Even those not protesting large development projects are under constant attack. Two leaders of the Agrarian Reform movement in the Bajo Aguan valley were killed just a few months before our arrival (Lakhani, 2016). Others in the movement came out of hiding to meet with us and share their experience of criminalization as they faced lawsuits and terrorist charges. In the city, unionized workers at a maquila who wish to remain anonymous for their personal safety, spoke of having to constantly travel in groups as a precaution against kidnap or worse. Demanding only the right to organize for fair wages, safe working conditions and maternity leave, these workers cherish daily activities such as hugging their children goodbye in the morning, because of their painful awareness that they may not return home alive.
Complicating the Rhetoric of Gang Violence
The targeting of strategic leaders in environmental, human rights, agrarian reform, and labor movements belies official efforts to blame these tragedies on random gang violence and crime. In Honduras, corruption scandals are well documented. Police officers have taken their cut of the “war tax” (the price paid to gangs to not be killed), conspired against anti-drug officials, and turned a blind eye to gang and drug related violence, further adding to a culture of impunity (Malkin and Arce, 2016). Currently, Honduran and US intelligence officers are investigating the close ties between narco traffickers and officials at every level of the Honduran government, including police officers, mayors, congress people, and judges (Gagne, 2016).
Highlighting the blurred lines between gang violence and state-sponsored violence in Honduras in no way refutes that gangs and cartels pose serious problems that contribute to everyday insecurity and repression. However, as Karen Spring explains, “Gangs are not autonomous actors. They are enabled by impunity, they are enabled by corruption, and they are enabled by…the mafia government of Honduras.” Consequently, any analysis of immigration that stops with a critique of gangs and their so-called random acts of violence constitutes an overly superficial and misleading representation of a much more complex reality.
Towards a better understanding of Migration’s Root Causes
While recognizing the varied motivations of Hondurans who migrate north, it is critical to attend to the more general political and economic failures that propel poverty, violence, gang activity, and migration. It should not be forgotten, furthermore, that over the past century the United States and “the West” (often embodied in institutions like the World Bank, the Inter Monetary Fund, and the Inter-American Development Bank) has played a key role in advancing the interests of foreign direct investment-based development in Honduras. Just this century US foreign policy sponsored the 2009 coup d’état and promoted the Central American Free Trade Agreement (CAFTA)—both of which have wrought havoc in the country’s political, economic and social arenas.
The Alliance for Prosperity is just the most recent iteration of US imperialism in Honduras. Founded on misleading rhetoric attributing immigration to gang violence and underdevelopment, the Plan not only mis-diagnoses the root causes of immigration, but actually perpetuates the underlying disease. The “development” the Plan promotes is a ruthless extractivist development that prioritizes profit and growth above human rights and environmental well-being. The “security” it emphasizes primarily secures transnational corporations and national elites’ rights to access and extract privatized resources by dispossessing the larger Honduran population.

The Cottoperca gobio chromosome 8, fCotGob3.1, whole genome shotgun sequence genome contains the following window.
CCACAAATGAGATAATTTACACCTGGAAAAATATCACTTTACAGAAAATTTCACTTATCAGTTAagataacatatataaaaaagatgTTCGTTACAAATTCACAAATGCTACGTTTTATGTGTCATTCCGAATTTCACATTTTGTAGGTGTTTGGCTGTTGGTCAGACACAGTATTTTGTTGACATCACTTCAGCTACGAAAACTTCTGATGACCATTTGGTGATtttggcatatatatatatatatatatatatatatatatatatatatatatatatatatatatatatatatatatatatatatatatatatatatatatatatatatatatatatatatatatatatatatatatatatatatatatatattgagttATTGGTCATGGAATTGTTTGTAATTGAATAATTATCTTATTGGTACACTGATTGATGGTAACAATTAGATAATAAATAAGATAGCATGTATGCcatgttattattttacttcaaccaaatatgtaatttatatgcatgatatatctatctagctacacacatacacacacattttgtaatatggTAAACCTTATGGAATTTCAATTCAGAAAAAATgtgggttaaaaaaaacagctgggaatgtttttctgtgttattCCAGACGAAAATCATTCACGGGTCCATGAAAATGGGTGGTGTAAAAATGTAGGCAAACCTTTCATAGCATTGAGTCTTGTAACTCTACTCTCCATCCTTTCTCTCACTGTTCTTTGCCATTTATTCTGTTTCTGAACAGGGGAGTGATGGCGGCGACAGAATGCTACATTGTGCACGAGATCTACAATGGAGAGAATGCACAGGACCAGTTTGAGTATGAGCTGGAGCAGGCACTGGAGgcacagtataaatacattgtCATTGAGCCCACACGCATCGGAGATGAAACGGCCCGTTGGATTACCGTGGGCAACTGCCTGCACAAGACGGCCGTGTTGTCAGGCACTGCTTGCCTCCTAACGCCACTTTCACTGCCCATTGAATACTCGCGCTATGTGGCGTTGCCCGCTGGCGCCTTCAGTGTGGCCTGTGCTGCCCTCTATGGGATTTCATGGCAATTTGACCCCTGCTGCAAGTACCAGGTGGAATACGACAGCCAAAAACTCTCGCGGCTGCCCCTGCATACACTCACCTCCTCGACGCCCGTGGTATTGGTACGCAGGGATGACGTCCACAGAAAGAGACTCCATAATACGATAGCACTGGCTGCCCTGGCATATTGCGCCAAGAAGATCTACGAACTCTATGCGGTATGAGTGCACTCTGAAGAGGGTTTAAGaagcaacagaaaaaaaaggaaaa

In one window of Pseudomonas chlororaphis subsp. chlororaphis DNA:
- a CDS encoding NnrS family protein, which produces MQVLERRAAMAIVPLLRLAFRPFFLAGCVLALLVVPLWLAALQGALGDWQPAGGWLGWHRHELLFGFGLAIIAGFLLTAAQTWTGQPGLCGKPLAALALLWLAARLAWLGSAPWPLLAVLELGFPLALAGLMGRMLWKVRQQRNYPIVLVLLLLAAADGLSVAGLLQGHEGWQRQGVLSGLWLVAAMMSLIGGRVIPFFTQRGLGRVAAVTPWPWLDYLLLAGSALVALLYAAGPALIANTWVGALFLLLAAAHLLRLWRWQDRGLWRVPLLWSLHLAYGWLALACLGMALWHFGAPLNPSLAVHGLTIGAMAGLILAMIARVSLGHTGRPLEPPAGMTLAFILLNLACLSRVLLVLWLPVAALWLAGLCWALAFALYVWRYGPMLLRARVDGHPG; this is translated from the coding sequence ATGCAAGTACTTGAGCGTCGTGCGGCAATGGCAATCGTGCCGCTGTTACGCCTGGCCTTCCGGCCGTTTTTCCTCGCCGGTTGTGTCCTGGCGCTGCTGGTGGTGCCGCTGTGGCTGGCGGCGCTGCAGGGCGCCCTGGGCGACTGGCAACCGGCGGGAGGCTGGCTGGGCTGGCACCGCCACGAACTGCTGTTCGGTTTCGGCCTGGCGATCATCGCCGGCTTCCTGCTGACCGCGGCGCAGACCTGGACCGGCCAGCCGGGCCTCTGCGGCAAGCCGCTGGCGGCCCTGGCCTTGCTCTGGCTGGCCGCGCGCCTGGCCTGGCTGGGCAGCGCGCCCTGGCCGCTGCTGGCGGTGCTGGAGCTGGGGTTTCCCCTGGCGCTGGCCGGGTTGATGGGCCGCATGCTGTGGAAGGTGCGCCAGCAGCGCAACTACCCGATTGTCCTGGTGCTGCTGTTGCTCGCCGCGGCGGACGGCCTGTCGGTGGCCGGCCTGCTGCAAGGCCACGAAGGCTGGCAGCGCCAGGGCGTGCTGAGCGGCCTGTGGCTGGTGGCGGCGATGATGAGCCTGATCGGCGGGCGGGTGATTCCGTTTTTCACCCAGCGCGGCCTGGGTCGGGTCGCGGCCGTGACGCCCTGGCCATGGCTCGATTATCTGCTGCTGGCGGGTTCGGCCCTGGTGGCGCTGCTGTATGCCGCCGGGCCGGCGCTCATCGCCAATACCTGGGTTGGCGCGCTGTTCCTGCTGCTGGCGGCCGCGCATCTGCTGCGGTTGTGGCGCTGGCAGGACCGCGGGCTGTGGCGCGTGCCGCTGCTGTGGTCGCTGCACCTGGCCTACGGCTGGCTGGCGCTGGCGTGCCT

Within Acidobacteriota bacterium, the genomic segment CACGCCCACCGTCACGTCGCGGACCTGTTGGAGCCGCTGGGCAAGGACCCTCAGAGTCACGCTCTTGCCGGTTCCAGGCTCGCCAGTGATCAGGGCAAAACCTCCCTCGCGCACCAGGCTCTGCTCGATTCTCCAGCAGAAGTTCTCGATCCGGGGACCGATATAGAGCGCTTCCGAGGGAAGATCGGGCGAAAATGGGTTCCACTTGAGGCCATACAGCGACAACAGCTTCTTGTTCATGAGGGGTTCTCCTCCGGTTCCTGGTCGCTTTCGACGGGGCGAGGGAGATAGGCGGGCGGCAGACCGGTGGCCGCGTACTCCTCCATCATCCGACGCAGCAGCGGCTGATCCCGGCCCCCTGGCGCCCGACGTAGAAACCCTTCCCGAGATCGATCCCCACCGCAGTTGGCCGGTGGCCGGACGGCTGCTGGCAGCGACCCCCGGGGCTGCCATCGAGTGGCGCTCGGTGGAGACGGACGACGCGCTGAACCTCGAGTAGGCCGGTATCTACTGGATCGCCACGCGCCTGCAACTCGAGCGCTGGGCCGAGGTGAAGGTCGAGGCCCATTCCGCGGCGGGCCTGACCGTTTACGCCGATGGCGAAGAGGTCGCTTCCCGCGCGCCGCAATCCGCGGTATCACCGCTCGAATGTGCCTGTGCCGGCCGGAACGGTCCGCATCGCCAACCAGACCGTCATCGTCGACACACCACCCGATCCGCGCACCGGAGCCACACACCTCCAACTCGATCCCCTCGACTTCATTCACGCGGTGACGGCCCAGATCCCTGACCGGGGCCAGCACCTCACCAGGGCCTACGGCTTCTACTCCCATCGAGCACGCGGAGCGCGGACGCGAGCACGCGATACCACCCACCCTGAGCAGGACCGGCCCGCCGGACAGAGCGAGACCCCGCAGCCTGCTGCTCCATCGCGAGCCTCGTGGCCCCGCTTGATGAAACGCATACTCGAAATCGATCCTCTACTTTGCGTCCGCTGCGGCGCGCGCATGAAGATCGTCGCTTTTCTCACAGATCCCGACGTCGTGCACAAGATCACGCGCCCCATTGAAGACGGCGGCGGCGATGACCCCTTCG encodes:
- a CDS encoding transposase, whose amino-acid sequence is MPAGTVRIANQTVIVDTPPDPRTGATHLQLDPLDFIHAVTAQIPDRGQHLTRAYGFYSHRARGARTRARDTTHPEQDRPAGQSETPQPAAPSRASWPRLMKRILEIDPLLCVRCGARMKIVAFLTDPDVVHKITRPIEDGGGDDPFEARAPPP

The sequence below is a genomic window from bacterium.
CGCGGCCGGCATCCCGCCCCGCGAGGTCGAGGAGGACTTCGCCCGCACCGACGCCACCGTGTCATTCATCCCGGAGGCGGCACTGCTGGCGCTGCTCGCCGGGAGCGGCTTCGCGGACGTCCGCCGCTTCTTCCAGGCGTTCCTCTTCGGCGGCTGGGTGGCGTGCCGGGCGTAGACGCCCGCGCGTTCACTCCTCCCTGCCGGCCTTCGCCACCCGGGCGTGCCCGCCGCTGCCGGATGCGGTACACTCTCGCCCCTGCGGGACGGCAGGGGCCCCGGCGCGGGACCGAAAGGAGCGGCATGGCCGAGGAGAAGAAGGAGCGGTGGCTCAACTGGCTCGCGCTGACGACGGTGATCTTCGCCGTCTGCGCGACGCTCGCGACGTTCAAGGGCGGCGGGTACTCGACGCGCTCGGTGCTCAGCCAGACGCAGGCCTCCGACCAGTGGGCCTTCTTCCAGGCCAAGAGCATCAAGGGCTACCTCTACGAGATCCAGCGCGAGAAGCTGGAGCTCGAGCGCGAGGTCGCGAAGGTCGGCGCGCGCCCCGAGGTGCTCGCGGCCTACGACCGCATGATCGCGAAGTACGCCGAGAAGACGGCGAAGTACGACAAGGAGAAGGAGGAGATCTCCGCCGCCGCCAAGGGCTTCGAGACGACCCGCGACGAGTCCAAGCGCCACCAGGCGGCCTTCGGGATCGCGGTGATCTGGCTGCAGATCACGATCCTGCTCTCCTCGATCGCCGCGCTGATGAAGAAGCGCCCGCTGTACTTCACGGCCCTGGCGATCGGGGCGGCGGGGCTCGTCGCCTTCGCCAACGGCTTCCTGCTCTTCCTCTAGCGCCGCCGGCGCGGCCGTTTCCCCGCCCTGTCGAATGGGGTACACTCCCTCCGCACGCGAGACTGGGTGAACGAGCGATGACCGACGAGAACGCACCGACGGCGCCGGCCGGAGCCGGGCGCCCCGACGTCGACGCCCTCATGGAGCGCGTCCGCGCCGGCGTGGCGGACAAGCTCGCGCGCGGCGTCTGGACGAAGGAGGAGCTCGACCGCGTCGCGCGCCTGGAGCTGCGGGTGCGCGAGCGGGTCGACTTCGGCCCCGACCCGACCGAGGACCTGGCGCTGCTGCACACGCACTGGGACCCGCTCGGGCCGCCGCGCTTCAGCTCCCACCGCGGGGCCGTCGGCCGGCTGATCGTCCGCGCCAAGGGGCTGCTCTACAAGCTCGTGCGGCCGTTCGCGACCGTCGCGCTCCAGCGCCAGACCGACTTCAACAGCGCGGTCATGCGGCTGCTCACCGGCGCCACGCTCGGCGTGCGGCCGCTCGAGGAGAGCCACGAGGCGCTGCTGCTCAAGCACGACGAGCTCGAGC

Calls to Action
The problem of the current migration crisis is complex and steeped within a long history of colonialism, imperialism and failed development policies. No silver bullet solution exists. However, the lack of a simple fix-all policy leaves open the possibility for a plurality of responses. In North America, we bear the responsibility to pressure our heads of state, congress people, and local representatives, to both acknowledge our country’s role in perpetuating forced immigration and also to act on it. One concrete example of such a legislative action is to reintroduce and pass the Berta Caceres Human Rights in Honduras Act or “Berta Bill” which prohibits US aid to the Honduran police and military until certain human rights measures are met. A next step is not just to cut military and police aid to Honduras, but to redirect that aid to sectors where it can help and empower Hondurans—such as education, healthcare, and other social services.
However, solutions cannot only come from the top down, or from the North to the South. A major theme in the global Women’s March on January 21, 2017 was to stop building walls and start building bridges. Taking this commitment seriously requires that we build solidarity networks between countries, cities and communities. This is necessary now more than ever as the struggles Hondurans have faced for decades—the fight against walls, security and extraction—are also our own. In the age of Trump, we collectively face the wall on the US-Mexico border, the prohibition of Muslim immigrants, attacks on sanctuary cities, the displacement and oppression of indigenous communities at Standing Rock, increased criminalization of African Americans and the policing of women’s bodies and their right to choose, among others.
While these struggles are distinct and manifest in particular localities, they are inherently connected in a global struggle for justice. There may be frictions and contradictions between them, and indeed, no solution is complete. However, as Honduran communities facing threats to land, water, and livelihood continually reminded our delegation, our only option is to struggle for our rights. And our most valuable resources are each other.
Alejandro Artiga-Purcell is a SHARE Advisory Board Member and a graduate student at UC Santa Cruz in the Environmental Studies doctorate program. His research interests fall within the overlapping areas of Political Ecology, Enviornmental Justice and Development Studies. Alejandro’s work explores how and why material environments shape and are shaped by socio-political and economic relations of power, in the context of conflicts over gold mining and water governance in El Salvador, and Central America more broadly.